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Controlling the electro-optic response of a perovskite coupled to a phonon-resonant cavity
date2023-09-07 12:53:05 Click No.88

by Chinese Academy of Sciences

a, Schematic representation of the coupling of material and field states producing hybrid light-matter polariton states P⁺ and P⁻. We explore here whether the formation of phonon-polaritons can modify electron-phonon interactions. b Sketch of a perovskite thin film in an optically transparent FabryCP└rot cavity, with a tunable cavity length of ~100's of µm, so that its fundamental mode resonates at THz frequencies. Credit: Lucia Di Virgilio, Jaco J. Geuchies, Heejae Kim, Keno Krewer, Hai Wang, Maksim Grechko, Mischa Bonn

Electron-phonon scattering is often the primary mechanism limiting electron mobility in semiconductors. Thus, changing phonon properties can provide a way to control conductivity. Recently, there has been a growing interest in exploring the use of the quantum nature of light as an alternative approach. In this method, the material properties are modulated by tuning its interaction with the vacuum state of the electromagnetic field.

The interaction between the quantum field and a two-level system causes the mixing of states |im|jf, composed of material (|im) and field (|jf) states, with different population quantum numbers i and j. Strong mixing of field and material states can be enhanced by placing the material inside a cavity tuned in resonance with the material two-level system transition. This method has previously been reported to affect the rate of chemical reactions and conductivity.

In a new paper published in Light: Science & Applications, a team of scientists, led by Professor Mischa Bonn from Max Planck Institute for Polymer Research, have developed an optically transparent terahertz cavity to manipulate phonon vibrations by coupling them to the vacuum state of an electromagnetic field inside the cavity. The cavity consists of two fused silica substrates, each with a deposited thin ITO layer.

This design allows photoexcitation of charge carriers in the material coupled with a THz cavity and probing the charge-carrier mobility using a THz pulse. The researchers examined the interaction between the THz cavity and a semiconducting perovskite (MAPI, (CH3NH3)PbI3).

MAPI possesses intense phonon modes in the THz frequency range, which can be strongly coupled with the THz cavity. These low-frequency phonons significantly impact the mobility of charge carriers in MAPI due to strong electron-phonon interactions that give rise to electron-phonon scattering. This scattering mechanism acts as the primary limitation to free charge motion in perovskite. Thus, a perovskite coupled with a phonon-resonant cavity could provide the opportunity to control on demand conductivity of perovskites.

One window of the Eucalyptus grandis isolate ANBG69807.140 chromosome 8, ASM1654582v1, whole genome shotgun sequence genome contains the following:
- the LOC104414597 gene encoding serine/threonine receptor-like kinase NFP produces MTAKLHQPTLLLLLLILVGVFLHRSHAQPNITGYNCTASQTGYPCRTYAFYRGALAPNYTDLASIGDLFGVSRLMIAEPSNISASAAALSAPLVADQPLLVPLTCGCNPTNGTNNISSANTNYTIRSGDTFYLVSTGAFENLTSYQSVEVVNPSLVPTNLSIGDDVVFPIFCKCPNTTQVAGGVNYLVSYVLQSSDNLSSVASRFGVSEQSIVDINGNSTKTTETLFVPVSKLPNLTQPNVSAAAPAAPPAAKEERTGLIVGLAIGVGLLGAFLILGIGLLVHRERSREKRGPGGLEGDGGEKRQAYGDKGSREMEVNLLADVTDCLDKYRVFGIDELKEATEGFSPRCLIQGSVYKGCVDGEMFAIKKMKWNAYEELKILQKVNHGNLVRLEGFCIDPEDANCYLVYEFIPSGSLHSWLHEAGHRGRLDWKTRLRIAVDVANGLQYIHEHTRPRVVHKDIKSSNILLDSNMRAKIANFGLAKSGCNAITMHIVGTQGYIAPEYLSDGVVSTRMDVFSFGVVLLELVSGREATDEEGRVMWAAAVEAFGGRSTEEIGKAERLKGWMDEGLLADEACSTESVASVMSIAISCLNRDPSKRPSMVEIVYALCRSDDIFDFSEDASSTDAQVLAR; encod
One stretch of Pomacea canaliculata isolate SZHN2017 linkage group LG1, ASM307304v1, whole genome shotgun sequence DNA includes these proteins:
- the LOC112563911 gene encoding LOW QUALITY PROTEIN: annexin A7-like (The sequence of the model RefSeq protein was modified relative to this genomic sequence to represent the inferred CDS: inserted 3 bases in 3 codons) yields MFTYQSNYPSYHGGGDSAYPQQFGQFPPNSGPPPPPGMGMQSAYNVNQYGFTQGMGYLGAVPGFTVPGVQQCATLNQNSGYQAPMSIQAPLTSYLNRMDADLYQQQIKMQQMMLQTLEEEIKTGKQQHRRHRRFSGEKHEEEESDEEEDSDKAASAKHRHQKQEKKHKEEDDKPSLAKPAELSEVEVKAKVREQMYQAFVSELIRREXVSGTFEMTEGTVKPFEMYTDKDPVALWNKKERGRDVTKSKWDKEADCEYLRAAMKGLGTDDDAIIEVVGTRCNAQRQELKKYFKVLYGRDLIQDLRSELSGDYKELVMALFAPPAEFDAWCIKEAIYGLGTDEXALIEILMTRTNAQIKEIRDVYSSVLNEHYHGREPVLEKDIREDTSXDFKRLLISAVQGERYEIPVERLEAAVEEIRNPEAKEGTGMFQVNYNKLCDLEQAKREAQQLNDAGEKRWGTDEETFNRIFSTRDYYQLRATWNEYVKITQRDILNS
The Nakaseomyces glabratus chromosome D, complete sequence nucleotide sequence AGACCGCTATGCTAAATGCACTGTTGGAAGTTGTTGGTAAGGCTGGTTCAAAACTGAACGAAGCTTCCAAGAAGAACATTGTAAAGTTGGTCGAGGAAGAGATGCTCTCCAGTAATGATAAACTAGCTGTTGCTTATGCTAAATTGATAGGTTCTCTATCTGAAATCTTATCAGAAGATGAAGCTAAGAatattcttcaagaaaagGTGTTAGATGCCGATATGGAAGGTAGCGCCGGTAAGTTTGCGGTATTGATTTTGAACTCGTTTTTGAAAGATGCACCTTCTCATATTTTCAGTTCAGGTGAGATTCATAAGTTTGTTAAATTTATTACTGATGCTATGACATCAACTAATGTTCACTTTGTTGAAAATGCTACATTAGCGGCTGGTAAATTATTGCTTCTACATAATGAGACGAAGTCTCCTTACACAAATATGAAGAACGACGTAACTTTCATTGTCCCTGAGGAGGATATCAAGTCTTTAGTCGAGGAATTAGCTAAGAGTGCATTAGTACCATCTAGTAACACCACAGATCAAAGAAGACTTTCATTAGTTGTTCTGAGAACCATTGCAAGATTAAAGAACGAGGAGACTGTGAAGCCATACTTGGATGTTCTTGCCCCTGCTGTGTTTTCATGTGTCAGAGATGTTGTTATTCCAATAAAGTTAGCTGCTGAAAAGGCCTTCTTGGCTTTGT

The experiments demonstrated that both in the ground and excited state, the perovskite-cavity system response significantly depends on the cavity length and/or position of the perovskite within the cavity. Despite the drastically different-looking conductivity response between on-resonant and off-resonant cavity-perovskite configurations, classical electrodynamics is sufficient to explain the complex, non-intuitive response.

This suggests that the perovskite properties (i.e, refractive index or conductivity) are unchanged inside the THz cavity. However, the significant variability in the electro-optic response of the integral perovskite-cavity system allows for a tunable THz field modulation.

In conclusion, these scientists summarize their work:

"Tuning the cavity into resonance with the 1 THz perovskite mode increases the modulation up to 3-fold within the duration of THz pulse. Such on-demand adjustability of ultrafast THz field modulation can benefit photonic integrated devices and optical communications modulation."

"This work elucidates the role of cavity resonances in the presence of photoexcited media and opens the possibility of using a transparent THz optical cavity to shape the transmission of THz radiation and enhance, on-demand, THz field modulation through photoexcited semiconductor-cavity systems."


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